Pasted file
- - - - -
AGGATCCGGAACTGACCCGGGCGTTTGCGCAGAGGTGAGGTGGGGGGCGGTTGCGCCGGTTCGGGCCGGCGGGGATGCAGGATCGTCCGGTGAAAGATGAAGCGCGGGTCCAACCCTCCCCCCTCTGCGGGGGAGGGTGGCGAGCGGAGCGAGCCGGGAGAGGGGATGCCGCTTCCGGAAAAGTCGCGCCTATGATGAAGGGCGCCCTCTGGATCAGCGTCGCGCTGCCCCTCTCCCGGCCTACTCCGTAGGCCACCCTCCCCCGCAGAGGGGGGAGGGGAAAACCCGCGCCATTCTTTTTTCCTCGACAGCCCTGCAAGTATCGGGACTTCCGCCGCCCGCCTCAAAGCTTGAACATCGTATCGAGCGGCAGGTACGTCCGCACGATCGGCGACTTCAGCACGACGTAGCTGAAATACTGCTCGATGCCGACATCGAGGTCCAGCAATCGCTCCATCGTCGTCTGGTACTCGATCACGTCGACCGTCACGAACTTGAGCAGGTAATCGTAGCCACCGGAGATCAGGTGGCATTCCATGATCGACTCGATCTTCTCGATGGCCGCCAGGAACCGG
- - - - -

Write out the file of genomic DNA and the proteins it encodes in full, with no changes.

AGGATCCGGAACTGACCCGGGCGTTTGCGCAGAGGTGAGGTGGGGGGCGGTTGCGCCGGTTCGGGCCGGCGGGGATGCAGGATCGTCCGGTGAAAGATGAAGCGCGGGTCCAACCCTCCCCCCTCTGCGGGGGAGGGTGGCGAGCGGAGCGAGCCGGGAGAGGGGATGCCGCTTCCGGAAAAGTCGCGCCTATGATGAAGGGCGCCCTCTGGATCAGCGTCGCGCTGCCCCTCTCCCGGCCTACTCCGTAGGCCACCCTCCCCCGCAGAGGGGGGAGGGGAAAACCCGCGCCATTCTTTTTTCCTCGACAGCCCTGCAAGTATCGGGACTTCCGCCGCCCGCCTCAAAGCTTGAACATCGTATCGAGCGGCAGGTACGTCCGCACGATCGGCGACTTCAGCACGACGTAGCTGAAATACTGCTCGATGCCGACATCGAGGTCCAGCAATCGCTCCATCGTCGTCTGGTACTCGATCACGTCGACCGTCACGAACTTGAGCAGGTAATCGTAGCCACCGGAGATCAGGTGGCATTCCATGATCGACTCGATCTTCTCGATGGCCGCCAGGAACCGG